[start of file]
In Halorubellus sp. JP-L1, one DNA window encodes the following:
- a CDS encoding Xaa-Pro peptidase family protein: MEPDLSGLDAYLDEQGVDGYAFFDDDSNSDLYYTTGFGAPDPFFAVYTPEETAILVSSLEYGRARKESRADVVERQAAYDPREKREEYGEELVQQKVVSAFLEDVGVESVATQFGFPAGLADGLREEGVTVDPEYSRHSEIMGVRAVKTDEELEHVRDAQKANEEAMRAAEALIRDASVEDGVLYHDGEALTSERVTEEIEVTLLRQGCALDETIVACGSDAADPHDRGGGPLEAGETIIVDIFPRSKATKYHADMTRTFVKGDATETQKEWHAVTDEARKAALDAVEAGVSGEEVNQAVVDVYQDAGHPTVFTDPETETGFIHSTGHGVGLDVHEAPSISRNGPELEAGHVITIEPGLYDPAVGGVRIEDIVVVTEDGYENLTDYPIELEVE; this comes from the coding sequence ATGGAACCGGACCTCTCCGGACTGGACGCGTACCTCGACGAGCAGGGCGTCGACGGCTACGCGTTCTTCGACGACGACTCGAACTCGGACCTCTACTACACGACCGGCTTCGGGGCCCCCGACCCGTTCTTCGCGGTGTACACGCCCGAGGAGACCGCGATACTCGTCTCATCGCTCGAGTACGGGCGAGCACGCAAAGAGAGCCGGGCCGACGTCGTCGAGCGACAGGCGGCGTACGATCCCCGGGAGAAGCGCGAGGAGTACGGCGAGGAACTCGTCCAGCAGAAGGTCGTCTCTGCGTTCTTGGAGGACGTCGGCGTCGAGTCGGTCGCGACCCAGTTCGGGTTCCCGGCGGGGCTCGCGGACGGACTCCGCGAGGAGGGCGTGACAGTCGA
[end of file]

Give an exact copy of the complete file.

In Halorubellus sp. JP-L1, one DNA window encodes the following:
- a CDS encoding Xaa-Pro peptidase family protein: MEPDLSGLDAYLDEQGVDGYAFFDDDSNSDLYYTTGFGAPDPFFAVYTPEETAILVSSLEYGRARKESRADVVERQAAYDPREKREEYGEELVQQKVVSAFLEDVGVESVATQFGFPAGLADGLREEGVTVDPEYSRHSEIMGVRAVKTDEELEHVRDAQKANEEAMRAAEALIRDASVEDGVLYHDGEALTSERVTEEIEVTLLRQGCALDETIVACGSDAADPHDRGGGPLEAGETIIVDIFPRSKATKYHADMTRTFVKGDATETQKEWHAVTDEARKAALDAVEAGVSGEEVNQAVVDVYQDAGHPTVFTDPETETGFIHSTGHGVGLDVHEAPSISRNGPELEAGHVITIEPGLYDPAVGGVRIEDIVVVTEDGYENLTDYPIELEVE; this comes from the coding sequence ATGGAACCGGACCTCTCCGGACTGGACGCGTACCTCGACGAGCAGGGCGTCGACGGCTACGCGTTCTTCGACGACGACTCGAACTCGGACCTCTACTACACGACCGGCTTCGGGGCCCCCGACCCGTTCTTCGCGGTGTACACGCCCGAGGAGACCGCGATACTCGTCTCATCGCTCGAGTACGGGCGAGCACGCAAAGAGAGCCGGGCCGACGTCGTCGAGCGACAGGCGGCGTACGATCCCCGGGAGAAGCGCGAGGAGTACGGCGAGGAACTCGTCCAGCAGAAGGTCGTCTCTGCGTTCTTGGAGGACGTCGGCGTCGAGTCGGTCGCGACCCAGTTCGGGTTCCCGGCGGGGCTCGCGGACGGACTCCGCGAGGAGGGCGTGACAGTCGA